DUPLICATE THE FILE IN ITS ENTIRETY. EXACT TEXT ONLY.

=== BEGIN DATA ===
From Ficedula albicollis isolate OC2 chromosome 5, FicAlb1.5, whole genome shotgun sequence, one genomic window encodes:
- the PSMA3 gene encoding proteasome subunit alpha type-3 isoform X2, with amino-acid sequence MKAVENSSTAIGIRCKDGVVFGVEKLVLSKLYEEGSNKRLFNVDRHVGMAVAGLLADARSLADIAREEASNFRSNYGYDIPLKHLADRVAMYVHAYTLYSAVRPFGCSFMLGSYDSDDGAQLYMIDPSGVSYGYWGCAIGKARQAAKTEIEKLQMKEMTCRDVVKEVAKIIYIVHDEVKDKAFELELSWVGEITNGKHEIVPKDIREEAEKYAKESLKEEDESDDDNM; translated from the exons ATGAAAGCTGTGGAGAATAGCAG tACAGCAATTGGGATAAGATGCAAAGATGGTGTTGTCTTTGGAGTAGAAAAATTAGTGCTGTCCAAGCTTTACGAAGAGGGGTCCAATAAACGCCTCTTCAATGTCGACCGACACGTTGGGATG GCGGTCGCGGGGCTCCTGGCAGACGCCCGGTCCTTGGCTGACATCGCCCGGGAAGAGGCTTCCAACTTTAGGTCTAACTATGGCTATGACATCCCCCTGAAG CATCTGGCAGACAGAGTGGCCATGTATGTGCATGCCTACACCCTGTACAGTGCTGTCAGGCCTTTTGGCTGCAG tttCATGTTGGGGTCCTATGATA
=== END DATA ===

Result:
From Ficedula albicollis isolate OC2 chromosome 5, FicAlb1.5, whole genome shotgun sequence, one genomic window encodes:
- the PSMA3 gene encoding proteasome subunit alpha type-3 isoform X2, with amino-acid sequence MKAVENSSTAIGIRCKDGVVFGVEKLVLSKLYEEGSNKRLFNVDRHVGMAVAGLLADARSLADIAREEASNFRSNYGYDIPLKHLADRVAMYVHAYTLYSAVRPFGCSFMLGSYDSDDGAQLYMIDPSGVSYGYWGCAIGKARQAAKTEIEKLQMKEMTCRDVVKEVAKIIYIVHDEVKDKAFELELSWVGEITNGKHEIVPKDIREEAEKYAKESLKEEDESDDDNM; translated from the exons ATGAAAGCTGTGGAGAATAGCAG tACAGCAATTGGGATAAGATGCAAAGATGGTGTTGTCTTTGGAGTAGAAAAATTAGTGCTGTCCAAGCTTTACGAAGAGGGGTCCAATAAACGCCTCTTCAATGTCGACCGACACGTTGGGATG GCGGTCGCGGGGCTCCTGGCAGACGCCCGGTCCTTGGCTGACATCGCCCGGGAAGAGGCTTCCAACTTTAGGTCTAACTATGGCTATGACATCCCCCTGAAG CATCTGGCAGACAGAGTGGCCATGTATGTGCATGCCTACACCCTGTACAGTGCTGTCAGGCCTTTTGGCTGCAG tttCATGTTGGGGTCCTATGATA